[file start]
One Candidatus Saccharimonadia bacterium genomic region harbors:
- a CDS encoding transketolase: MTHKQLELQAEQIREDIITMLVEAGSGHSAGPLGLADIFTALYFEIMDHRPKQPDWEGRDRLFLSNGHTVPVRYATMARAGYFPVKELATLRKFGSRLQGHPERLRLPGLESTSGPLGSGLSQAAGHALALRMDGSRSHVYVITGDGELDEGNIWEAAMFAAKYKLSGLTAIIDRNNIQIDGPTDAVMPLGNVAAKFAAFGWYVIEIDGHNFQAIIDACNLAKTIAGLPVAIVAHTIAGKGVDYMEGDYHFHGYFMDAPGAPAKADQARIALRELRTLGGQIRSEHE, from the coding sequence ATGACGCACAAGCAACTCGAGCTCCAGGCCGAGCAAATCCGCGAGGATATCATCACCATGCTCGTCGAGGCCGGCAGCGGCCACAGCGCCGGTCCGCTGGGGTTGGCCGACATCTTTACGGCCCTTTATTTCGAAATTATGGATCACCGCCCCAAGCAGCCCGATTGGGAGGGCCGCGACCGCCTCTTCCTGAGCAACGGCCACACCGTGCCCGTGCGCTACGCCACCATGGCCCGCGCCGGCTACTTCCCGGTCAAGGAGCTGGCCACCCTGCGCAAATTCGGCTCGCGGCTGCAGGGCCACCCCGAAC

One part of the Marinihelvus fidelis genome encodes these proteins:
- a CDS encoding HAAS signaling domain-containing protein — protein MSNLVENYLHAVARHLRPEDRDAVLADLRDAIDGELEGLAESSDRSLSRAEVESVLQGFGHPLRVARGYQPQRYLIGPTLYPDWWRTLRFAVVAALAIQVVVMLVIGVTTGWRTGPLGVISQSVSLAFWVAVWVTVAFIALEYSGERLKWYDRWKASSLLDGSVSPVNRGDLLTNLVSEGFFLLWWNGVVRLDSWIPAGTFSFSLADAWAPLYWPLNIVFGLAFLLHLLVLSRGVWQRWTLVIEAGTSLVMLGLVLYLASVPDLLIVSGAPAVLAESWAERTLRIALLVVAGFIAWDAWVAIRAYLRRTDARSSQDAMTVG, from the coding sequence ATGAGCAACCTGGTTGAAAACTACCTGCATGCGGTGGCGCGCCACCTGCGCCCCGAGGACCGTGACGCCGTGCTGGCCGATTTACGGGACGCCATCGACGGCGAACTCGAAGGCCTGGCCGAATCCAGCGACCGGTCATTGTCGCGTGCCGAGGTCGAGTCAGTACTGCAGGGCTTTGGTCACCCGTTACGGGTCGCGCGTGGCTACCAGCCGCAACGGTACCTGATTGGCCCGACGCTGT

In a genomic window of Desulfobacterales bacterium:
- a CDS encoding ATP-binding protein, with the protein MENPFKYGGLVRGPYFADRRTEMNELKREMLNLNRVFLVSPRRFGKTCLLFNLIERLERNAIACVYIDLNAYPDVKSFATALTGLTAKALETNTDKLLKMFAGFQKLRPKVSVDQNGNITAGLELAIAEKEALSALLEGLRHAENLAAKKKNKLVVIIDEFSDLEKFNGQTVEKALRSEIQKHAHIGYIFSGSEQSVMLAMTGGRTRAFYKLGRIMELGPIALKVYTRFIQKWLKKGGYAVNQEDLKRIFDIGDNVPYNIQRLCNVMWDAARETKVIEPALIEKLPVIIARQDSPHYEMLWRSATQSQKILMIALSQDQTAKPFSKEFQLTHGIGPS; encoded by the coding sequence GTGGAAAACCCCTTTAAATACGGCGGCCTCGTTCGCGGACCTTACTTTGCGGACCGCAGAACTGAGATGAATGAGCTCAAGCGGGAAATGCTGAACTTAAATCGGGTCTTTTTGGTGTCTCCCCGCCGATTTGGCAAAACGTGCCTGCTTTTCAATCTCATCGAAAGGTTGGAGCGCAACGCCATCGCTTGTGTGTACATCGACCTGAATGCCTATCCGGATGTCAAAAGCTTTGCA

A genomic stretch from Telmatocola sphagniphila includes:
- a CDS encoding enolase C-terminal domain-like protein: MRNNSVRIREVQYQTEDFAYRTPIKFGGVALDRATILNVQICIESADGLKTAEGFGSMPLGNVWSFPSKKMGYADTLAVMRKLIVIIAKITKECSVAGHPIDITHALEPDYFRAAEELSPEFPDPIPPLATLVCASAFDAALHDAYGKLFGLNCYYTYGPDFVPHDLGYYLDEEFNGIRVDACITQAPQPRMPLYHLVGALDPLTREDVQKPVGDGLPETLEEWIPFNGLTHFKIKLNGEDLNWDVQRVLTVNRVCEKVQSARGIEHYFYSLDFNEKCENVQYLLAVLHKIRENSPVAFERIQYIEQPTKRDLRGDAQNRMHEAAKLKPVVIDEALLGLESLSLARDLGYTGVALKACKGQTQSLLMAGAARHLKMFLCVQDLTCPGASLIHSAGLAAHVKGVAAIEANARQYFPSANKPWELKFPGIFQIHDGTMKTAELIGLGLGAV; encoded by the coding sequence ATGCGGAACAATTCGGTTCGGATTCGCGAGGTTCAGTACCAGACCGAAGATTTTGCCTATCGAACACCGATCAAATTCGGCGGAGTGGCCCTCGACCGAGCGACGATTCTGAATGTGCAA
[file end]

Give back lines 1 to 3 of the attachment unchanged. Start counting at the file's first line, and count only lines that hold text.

One Candidatus Saccharimonadia bacterium genomic region harbors:
- a CDS encoding transketolase: MTHKQLELQAEQIREDIITMLVEAGSGHSAGPLGLADIFTALYFEIMDHRPKQPDWEGRDRLFLSNGHTVPVRYATMARAGYFPVKELATLRKFGSRLQGHPERLRLPGLESTSGPLGSGLSQAAGHALALRMDGSRSHVYVITGDGELDEGNIWEAAMFAAKYKLSGLTAIIDRNNIQIDGPTDAVMPLGNVAAKFAAFGWYVIEIDGHNFQAIIDACNLAKTIAGLPVAIVAHTIAGKGVDYMEGDYHFHGYFMDAPGAPAKADQARIALRELRTLGGQIRSEHE, from the coding sequence ATGACGCACAAGCAACTCGAGCTCCAGGCCGAGCAAATCCGCGAGGATATCATCACCATGCTCGTCGAGGCCGGCAGCGGCCACAGCGCCGGTCCGCTGGGGTTGGCCGACATCTTTACGGCCCTTTATTTCGAAATTATGGATCACCGCCCCAAGCAGCCCGATTGGGAGGGCCGCGACCGCCTCTTCCTGAGCAACGGCCACACCGTGCCCGTGCGCTACGCCACCATGGCCCGCGCCGGCTACTTCCCGGTCAAGGAGCTGGCCACCCTGCGCAAATTCGGCTCGCGGCTGCAGGGCCACCCCGAAC

One part of the Marinihelvus fidelis genome encodes these proteins: